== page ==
Venous thromboembolism (VTE) is a frequent cause of morbidity during cancer treatment, and although a number of studies have found that postoperative anticoagulation decreases rates of VTE in surgical oncology patients, the effect of adding preoperative anticoagulation to postoperative VTE prophylaxis is largely unknown.
Now researchers at Memorial Sloan Kettering Cancer Center in New York have found that rates of deep venous thrombosis and pulmonary embolism were significantly lower among patients who received preoperative chemoprophylaxis than in those who did not.
Investigators selected 2,058 patients who were undergoing major cancer surgery to receive preoperative VTE prophylaxis of either low-molecular-weight heparin (LMWH) (40 mg enoxaparin) or unfractionated heparin (5,000 units). Anticoagulation was administered in the preoperative holding area by the nursing staff within two hours of surgery.
Bleeding, transfusion, and VTE rates were compared with those of 4,960 historical controls who did not receive preoperative VTE chemoprophylaxis.
Patients who received the intervention did not have a statistically significant difference in the rate of major bleeding events. They also had lower rates of both documented bleeding and blood transfusion, as well as statistically significant lower rates of documented DVT and pulmonary embolism.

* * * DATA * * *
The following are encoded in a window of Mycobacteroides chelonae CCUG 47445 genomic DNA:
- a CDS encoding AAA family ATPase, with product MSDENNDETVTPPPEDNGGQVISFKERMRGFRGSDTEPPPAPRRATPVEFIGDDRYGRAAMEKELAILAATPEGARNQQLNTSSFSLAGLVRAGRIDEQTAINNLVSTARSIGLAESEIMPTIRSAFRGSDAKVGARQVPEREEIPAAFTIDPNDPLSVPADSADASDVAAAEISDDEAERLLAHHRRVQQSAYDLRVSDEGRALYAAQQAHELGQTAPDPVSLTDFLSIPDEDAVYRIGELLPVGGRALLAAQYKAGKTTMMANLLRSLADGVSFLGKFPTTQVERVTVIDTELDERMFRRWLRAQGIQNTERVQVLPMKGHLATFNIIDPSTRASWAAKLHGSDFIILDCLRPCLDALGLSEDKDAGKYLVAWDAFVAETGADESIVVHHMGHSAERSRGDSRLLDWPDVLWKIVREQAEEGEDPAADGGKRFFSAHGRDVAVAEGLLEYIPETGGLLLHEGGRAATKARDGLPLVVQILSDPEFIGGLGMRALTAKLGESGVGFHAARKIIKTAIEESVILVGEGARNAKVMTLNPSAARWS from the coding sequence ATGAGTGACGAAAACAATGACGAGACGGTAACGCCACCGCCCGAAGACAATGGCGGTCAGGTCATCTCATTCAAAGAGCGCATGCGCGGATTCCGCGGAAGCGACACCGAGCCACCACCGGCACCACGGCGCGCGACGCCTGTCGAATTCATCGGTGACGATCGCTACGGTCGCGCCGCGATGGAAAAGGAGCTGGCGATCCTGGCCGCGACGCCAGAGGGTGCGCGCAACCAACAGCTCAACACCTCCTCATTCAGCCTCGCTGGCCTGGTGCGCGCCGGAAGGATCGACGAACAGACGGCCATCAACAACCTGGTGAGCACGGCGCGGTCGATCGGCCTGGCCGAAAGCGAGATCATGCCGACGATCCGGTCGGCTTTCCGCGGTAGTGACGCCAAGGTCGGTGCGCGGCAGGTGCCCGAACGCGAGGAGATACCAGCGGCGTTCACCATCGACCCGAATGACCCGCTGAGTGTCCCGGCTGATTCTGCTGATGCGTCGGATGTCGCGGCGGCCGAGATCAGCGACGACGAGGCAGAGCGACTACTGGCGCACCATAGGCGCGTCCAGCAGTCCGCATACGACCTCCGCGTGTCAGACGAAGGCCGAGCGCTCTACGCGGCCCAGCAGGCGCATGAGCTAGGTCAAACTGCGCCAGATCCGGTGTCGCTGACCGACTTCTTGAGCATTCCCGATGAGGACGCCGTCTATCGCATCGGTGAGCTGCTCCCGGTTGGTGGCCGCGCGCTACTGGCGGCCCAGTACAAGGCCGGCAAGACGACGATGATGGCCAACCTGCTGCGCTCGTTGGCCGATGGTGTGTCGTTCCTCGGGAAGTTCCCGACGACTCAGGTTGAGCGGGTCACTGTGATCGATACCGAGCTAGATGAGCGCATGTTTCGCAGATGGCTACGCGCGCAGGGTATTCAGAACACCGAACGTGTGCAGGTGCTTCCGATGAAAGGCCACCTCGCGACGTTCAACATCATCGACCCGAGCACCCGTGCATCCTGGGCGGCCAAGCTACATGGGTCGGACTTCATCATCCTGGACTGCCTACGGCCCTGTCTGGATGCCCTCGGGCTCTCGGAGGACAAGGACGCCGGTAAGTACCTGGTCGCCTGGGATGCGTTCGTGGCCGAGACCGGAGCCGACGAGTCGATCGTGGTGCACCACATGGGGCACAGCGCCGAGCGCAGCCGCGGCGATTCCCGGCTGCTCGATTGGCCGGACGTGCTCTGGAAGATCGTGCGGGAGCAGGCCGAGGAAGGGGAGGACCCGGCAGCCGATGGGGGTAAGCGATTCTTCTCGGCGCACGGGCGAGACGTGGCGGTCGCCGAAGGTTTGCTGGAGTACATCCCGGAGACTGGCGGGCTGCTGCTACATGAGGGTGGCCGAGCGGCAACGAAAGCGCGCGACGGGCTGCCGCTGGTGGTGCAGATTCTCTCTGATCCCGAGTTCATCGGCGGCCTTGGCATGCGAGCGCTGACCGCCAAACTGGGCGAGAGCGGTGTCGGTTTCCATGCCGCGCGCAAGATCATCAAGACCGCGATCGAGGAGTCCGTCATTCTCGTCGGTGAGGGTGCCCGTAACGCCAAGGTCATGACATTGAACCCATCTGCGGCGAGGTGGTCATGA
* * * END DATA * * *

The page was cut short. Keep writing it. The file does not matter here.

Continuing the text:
Source: Selby LV, Sovel M, Sjoberg DD, et al. Preoperative chemoprophylaxis is safe in major oncology operations and effective at preventing venous thromboembolism. J Am Coll Surg. 2015. Published online December 14, 2015. http://www.journalacs.org/article/S1072-7515(15)01712-3/abstract.
Heart failure raises VTE risk: Meta-analysis
Among hospitalized patients, heart failure appears to be an independent risk factor for VTE, according to a recently published meta-analysis.The analysis included 71 studies reporting absolute or relative risks for VTE among hospitalized heart failure patients. Overall, the VTE rate was 1.5% among heart failure patients who received thromboprophylaxis and 3.7% for those who did not. The rate was highest among patients with both heart failure and cancer (6.6%). After multivariable adjustment, heart failure was associated with a 50% increased risk for VTE.
The authors concluded that heart failure is an independent risk factor for VTE and that thromboprophylaxis should be considered in clinical practice for high-risk patients.
Source: Tang L, Wu Y, Lip GYH, et al. Heart failure and risk of venous thromboembolism: A systematic review and meta-analysis. Lancet Haematology. Published online December 3, 2015. http://www.thelancet.com/journals/lanhae/article/PIIS2352-3026(15)00228-8/abstract.